Todd Thibodeaux talks to a panel of experts including MJ Shoer in his keynote at ChannelCon 2015

Todd Thibodeaux talks to a panel of experts, including MJ Shoer, in his keynote at ChannelCon 2015

The Ins and Outs of ChannelCon 2015

In case you weren’t able to make the conference, here are the three biggest takeaways from ChannelCon 2015.

CompTIA kicked off its annual ChannelCon event earlier this month, bringing organizations across the globe to foster learning, develop partnerships and grow businesses. With a record turnout in person and online, I was excited to see what this year’s event would bring. In case you weren’t able to make the conference, here are the three biggest takeaways from ChannelCon 2015:

1. Transformation of the channel: As today’s IT channel undergoes a transition along with the rest of the technology industry, channel firms continue to move from a transactional sales model to service provider status. Our 2014 State of the Channel study found 34 percent of channel firms expect to make major changes in their sales and marketing approaches this year, while another 45 percent predict at least a minor change. As customers seek out partners they can work more collaboratively with, channel firms are adapting to this transformation. To maintain long-term customer relationships, channel firms are revamping their role and taking their customer service to the next level. 

2. Prioritizing IT Security: Our studies show nearly three-fourths of U.S. companies rank security as a higher priority today than it was two years ago, and 85 percent say it will be an even higher priority two years from now. It was clear at ChannelCon that, as a result, many channel firms are adjusting their services to incorporate security offerings.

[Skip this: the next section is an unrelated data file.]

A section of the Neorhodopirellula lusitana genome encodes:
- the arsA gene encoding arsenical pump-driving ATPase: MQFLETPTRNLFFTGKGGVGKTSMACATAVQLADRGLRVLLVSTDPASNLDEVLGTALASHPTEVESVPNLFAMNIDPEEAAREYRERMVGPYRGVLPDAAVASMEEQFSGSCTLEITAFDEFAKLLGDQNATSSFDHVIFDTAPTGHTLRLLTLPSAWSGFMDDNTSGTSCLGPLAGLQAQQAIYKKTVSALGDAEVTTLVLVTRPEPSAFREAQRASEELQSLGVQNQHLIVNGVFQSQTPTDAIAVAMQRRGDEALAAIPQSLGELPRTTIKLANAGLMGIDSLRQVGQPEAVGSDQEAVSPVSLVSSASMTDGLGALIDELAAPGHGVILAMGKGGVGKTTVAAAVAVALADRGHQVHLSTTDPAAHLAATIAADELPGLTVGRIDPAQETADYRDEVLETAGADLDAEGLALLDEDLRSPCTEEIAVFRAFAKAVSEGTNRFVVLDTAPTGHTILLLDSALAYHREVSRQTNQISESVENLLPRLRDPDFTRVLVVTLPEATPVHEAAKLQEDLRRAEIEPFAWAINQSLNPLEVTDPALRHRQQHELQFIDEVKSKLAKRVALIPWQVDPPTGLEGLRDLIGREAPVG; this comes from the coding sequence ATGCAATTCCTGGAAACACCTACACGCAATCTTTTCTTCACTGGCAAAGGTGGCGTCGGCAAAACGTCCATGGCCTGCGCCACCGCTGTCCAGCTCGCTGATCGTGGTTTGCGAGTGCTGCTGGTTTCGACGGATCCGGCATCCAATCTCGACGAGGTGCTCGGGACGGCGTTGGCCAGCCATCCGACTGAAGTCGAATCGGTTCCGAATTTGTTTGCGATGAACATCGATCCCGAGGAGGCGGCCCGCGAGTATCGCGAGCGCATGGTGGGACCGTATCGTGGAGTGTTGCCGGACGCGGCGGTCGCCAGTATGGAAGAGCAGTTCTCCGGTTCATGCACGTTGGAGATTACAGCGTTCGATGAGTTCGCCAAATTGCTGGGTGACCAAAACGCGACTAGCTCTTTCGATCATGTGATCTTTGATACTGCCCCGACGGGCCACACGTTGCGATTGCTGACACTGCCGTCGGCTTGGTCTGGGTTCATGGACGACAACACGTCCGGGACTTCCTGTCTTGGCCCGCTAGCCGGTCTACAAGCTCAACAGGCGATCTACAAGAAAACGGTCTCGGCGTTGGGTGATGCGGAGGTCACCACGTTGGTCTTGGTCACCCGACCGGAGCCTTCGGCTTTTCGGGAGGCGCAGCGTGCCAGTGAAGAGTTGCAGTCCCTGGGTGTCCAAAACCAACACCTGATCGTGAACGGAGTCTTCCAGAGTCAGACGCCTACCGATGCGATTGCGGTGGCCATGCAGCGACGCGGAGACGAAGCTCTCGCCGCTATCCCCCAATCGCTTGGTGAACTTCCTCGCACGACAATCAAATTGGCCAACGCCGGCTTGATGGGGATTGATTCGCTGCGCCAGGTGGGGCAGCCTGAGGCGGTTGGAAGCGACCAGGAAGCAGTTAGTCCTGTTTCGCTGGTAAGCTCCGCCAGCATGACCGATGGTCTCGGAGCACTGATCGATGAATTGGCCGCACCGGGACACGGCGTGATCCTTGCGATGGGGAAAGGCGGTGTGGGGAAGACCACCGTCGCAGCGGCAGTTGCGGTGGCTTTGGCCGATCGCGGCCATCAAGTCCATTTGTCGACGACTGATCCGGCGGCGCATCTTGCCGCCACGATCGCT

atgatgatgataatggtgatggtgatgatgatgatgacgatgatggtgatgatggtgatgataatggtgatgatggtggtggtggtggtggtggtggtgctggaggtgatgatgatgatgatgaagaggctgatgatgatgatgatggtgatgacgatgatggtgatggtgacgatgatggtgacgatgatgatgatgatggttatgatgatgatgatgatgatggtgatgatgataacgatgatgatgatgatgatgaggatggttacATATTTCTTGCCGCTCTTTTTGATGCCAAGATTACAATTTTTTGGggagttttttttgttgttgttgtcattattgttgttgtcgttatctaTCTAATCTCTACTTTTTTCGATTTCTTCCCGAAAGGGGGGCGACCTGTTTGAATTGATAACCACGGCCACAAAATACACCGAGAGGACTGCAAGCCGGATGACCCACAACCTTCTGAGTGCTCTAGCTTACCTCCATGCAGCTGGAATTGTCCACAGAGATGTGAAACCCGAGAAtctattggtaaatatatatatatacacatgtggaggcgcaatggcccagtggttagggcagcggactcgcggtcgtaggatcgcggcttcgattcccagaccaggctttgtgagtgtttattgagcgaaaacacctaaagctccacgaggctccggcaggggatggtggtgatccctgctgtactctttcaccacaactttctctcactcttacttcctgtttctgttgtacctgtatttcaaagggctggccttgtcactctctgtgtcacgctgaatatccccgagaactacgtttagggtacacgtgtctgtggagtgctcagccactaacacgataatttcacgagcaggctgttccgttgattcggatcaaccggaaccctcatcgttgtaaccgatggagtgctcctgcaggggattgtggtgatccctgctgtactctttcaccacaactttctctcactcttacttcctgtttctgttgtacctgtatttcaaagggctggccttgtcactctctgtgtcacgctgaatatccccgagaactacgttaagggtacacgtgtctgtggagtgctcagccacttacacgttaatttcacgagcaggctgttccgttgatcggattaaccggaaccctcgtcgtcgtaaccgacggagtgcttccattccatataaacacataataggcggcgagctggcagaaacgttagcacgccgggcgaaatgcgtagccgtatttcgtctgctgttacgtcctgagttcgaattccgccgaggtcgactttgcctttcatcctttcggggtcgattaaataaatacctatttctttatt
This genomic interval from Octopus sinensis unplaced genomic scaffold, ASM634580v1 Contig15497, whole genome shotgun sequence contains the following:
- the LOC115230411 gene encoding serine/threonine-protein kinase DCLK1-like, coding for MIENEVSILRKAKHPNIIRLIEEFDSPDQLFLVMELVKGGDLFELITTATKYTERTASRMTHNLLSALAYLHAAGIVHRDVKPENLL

As companies constantly change how they manage their security, channel firms must evolve their services to meet client needs. However, this isn’t enough. Since many companies hold the channel accountable for security malfunctions, channel firms must go beyond implementing comprehensive security policies and educating users about risks. In addition, channel firms should proactively seek out and communicate security weaknesses in order to keep both partners in the clear.

3. Bridging the generational gap: Millennials have made their way into the tech industry, and they’re here to stay. However, it’s no secret that Baby Boomers and Gen Xers still far outnumber their younger counterparts in the channel. As Millennials seek out jobs in tech, they often opt for larger firms outside of the channel. In turn, the channel continues to experience a growing gap between IT mavens and aspiring pros.

To bridge this gap, the channel must welcome younger workers with open arms. Many Millennials in the channel yearn for a sense of belonging, and companies should take the extra step to ensure these needs are being met. One way channel firms can do this is by embracing generational differences and encouraging collaboration between older and younger workers. Employers should also provide opportunities for them to attend industry events and join groups that provide a supportive network for younger IT pros.

Though industry veterans have undeniable experience, Millennials can offer a fresh take. By making room for more Millennials in the channel, firms can foster the innovation and growth the industry needs.

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